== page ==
Of course, the application of the DIGITALL stack will not be limited solely to customer service — it is potentially deployable in any area of human-to-human non-in-person interaction: seeing a doctor, consulting with a tax accountant, watching the news, receiving your annual work progress evaluation …
With an appreciable dose of human oversight and governance, machines will begin to write as well as humans and without any of the costs and complications of humans … and talk better than humans and look better than humans and work all of the time (and not be worried about COVID) … and get better and cheaper every day, and not need to be housed in expensive real estate in expensive cities. When more and more of our life and work is online so that the human advantage of presence and reality has diminished — it’s then that the promise and benefits of a DIGITALL stack will begin to become more and more apparent. That point is almost here.
A new stack means a new set of roles and rules — rules that will be key to your organization’s future in the years ahead, based on dramatically lower costs (the largest cost on most balance sheets is employee salaries), dramatically higher net promoter scores (contact your own organization’s customer service desk under a pseudonym; afterwards, ask yourself (honestly) would you recommend that organization to your significant other?) and very dramatically faster processing times (“the loan you applied for a moment ago, Madam, has just been approved”).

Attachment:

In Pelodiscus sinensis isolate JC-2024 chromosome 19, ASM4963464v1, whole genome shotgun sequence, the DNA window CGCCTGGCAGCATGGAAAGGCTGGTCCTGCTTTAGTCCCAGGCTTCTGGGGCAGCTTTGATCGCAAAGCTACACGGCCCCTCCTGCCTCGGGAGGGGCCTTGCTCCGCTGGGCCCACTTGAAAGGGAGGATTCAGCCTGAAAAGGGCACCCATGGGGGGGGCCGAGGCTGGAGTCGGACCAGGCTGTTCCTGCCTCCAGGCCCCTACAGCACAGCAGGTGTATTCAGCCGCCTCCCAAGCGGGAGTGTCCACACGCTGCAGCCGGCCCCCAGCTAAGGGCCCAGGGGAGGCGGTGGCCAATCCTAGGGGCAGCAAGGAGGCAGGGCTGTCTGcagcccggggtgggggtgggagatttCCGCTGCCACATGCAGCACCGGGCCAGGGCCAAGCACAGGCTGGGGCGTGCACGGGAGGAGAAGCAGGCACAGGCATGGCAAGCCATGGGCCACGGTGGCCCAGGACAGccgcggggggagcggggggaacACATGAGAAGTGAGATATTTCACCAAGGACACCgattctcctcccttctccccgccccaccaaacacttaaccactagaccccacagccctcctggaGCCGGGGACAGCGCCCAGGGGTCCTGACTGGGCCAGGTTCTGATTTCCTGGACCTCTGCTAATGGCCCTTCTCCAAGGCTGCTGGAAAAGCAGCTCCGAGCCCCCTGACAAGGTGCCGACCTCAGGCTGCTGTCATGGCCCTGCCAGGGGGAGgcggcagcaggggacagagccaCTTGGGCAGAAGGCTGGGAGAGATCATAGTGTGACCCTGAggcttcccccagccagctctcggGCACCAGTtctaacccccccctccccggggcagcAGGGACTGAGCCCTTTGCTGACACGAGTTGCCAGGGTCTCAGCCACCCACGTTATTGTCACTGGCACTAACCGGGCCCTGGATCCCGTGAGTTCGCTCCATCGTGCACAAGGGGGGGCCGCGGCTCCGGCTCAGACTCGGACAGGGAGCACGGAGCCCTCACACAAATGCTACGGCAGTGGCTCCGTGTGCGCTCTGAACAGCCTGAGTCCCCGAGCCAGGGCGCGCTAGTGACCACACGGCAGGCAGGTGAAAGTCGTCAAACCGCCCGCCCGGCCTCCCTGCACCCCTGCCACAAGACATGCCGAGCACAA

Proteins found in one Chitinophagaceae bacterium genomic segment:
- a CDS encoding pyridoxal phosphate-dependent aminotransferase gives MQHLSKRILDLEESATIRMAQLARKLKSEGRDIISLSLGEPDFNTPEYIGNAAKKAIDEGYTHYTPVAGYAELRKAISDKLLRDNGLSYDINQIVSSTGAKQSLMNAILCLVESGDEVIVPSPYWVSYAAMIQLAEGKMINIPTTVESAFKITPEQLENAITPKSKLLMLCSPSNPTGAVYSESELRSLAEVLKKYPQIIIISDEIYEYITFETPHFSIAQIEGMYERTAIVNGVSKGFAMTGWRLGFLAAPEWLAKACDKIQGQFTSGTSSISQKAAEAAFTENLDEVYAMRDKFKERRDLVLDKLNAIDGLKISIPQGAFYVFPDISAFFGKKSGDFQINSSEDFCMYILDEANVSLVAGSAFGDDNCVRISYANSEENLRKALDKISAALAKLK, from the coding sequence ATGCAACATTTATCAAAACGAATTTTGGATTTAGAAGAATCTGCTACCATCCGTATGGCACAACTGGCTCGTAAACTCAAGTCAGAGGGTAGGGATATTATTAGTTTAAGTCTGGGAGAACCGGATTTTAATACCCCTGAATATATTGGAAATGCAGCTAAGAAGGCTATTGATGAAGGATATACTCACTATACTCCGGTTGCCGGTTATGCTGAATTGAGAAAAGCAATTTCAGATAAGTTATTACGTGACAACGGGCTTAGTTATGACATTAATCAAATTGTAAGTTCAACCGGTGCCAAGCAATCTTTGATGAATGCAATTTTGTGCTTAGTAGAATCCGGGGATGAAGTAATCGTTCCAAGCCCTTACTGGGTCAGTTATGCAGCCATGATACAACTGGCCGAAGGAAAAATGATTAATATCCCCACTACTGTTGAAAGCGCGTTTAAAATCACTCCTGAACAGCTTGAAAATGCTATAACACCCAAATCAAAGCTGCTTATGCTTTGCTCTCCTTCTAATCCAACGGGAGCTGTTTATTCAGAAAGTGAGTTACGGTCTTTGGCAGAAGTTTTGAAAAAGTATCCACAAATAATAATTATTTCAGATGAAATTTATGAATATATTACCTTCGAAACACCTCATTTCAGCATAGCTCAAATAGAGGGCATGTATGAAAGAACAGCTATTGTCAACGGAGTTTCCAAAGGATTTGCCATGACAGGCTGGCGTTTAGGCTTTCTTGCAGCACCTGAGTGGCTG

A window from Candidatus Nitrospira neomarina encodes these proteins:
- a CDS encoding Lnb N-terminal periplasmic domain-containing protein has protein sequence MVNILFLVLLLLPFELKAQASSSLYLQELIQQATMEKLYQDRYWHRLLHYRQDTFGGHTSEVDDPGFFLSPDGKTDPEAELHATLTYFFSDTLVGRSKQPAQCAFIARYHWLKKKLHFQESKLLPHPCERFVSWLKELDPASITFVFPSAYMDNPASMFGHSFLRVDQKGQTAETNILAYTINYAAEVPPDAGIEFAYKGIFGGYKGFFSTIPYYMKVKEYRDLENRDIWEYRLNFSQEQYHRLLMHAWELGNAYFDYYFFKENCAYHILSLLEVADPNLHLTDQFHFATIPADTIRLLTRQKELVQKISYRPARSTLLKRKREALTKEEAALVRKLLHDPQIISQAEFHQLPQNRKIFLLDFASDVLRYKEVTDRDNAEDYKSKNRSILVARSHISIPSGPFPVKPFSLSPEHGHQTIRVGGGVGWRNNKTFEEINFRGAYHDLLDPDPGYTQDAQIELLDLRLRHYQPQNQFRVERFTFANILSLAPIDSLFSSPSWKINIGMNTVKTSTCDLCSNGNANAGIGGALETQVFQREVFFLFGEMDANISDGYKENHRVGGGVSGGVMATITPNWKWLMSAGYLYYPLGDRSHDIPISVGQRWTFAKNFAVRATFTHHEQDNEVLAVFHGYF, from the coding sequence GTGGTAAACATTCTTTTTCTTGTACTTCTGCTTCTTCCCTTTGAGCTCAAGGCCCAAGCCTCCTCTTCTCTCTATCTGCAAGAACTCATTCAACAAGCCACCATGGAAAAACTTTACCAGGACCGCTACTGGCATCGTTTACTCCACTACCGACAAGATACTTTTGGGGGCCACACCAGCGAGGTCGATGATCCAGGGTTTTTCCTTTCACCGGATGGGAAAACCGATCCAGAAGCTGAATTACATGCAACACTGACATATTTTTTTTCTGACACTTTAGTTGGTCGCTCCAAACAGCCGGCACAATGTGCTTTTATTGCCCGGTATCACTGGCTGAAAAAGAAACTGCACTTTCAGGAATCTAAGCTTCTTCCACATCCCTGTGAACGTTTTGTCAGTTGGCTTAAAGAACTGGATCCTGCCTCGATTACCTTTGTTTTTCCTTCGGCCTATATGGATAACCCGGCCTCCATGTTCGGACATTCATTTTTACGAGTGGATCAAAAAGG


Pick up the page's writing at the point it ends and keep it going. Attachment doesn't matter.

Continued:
The new DIGITALL stack is at an early stage of its S-curve lifecycle. Outsized rewards will come to those organizations that understand this new paradigm and act to operationalize it, at scale, judiciously. With the imperative of not letting a crisis go to waste, and with the objective of deploying technologies that will withstand the next black-swan event just around the corner — recalling the famous maxim, “life is just one damn thing after another” — the DIGITALL stack will prove important after the virus and far beyond.
Ben Pring is Managing Director of the Cognizant Center for the Future of Work..See full bio..